All three types of oil contracts are usually signed between an oil company or consortium and the government. They generally settle the following areas: these three types of agreements are explained in the following sections. Service contracts. Under this regime, the government provides venture capital for oil exploration and production. The contractor is content to provide the prescribed benefits and will receive a flat fee, whether or not there is discovery. This treaty is very appropriate for oil-producing countries with very high oil resources and are therefore very inclined to commercial discovery such as Saudi Arabia, Kuwait, Qatar, Bahrain and Abu Dhabi. Unlike risky service contracts, the company also acquires an interest in the resource acquired under the basic services contracts. The modern concession system appears to be much more dynamic and flexible in terms of the differences between the prospects and interests of the contracting parties. At least concessions are made only under conditions that require states to submit to peer review, i.e. collective self-control of states. Peer review is also the main mechanism for monitoring the implementation of commitments under international environmental regimes, which is also largely national. Peer review can take the form of a regular accountability for national actions and progress. The actual on-the-spot checks carried out by international agencies or their staff remain exceptional.
During grounding, inspections such as that of the International Atomic Energy Agency can only be carried out with the agreement of the state visited (a tribute to the principle of sovereignty that still prevails). The production allocation agreement (“PSA”) is a form of agreement under which the state retains ownership of the resources, but allows foreign companies to manage and exploit the development of the oil field, which is to negotiate an incentive system. In an PPE, an oil company presents most of the financial risks associated with exploration and development, with the state also facing some risk. Often, the national oil company joins the consortium as a shareholder of PSA and brings part of its profits as equity capital to the consortium that develops the territory granted under PSA. Often, the host government has “supported” the cost of its initial contribution by other companies. These incurred costs will be returned to companies on the future profits of the host government under PSA. If the government refuses to contribute to social capital, oil companies try to negotiate a larger share. The exact division is the result of bitter negotiations, because there are no scientific determinants as to what should be a reasonable division.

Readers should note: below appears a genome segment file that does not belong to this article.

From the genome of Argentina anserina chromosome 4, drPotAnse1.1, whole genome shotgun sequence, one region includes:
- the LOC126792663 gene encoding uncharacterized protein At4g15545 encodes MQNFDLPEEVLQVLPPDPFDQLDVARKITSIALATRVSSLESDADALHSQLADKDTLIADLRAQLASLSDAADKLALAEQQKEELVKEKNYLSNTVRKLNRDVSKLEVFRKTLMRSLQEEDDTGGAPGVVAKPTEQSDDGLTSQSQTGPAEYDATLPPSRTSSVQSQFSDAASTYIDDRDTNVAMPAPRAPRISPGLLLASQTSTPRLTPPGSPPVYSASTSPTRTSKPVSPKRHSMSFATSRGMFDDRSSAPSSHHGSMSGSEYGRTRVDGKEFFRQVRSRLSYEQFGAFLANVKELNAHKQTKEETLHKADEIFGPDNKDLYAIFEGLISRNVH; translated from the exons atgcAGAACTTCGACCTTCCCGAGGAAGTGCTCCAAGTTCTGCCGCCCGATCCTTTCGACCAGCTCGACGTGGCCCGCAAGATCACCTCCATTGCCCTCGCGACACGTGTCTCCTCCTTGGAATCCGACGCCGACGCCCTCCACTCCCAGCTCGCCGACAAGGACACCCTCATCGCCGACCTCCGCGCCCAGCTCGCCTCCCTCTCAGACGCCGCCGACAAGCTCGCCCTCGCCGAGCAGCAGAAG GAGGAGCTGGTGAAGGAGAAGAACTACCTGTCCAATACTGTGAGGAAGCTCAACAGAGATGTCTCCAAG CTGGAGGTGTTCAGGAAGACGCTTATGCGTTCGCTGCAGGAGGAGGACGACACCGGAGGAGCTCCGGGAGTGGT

The financial conditions of the EPI are similar to those of the licensing agreement, although the different structures may yield different commercial results. The host government often deserves a signing bonus, although it is regularly waived or negotiated for a greater share of future profits. The oil company is first entitled to cover costs for both day-to-day operating expenses, expenses for the year in which they were acquired, materials consumed or consumed, and investments – expenses for assets such as buildings, equipment and computers that have a longer lifespan. Coverage of the costs of current expenses occurs directly during the year in which expenditures are made and coverage of capital investment costs is spread over several years. There are areas of uncertainty in which accountants can reasonably reach different conclusions as to whether certain items, such as books and tools, should represent operating expenses or the cost of capital. The balance of the year`s profit after the repayment of the company`s operating expenses and capital investments, as depreciated this year, will then be shared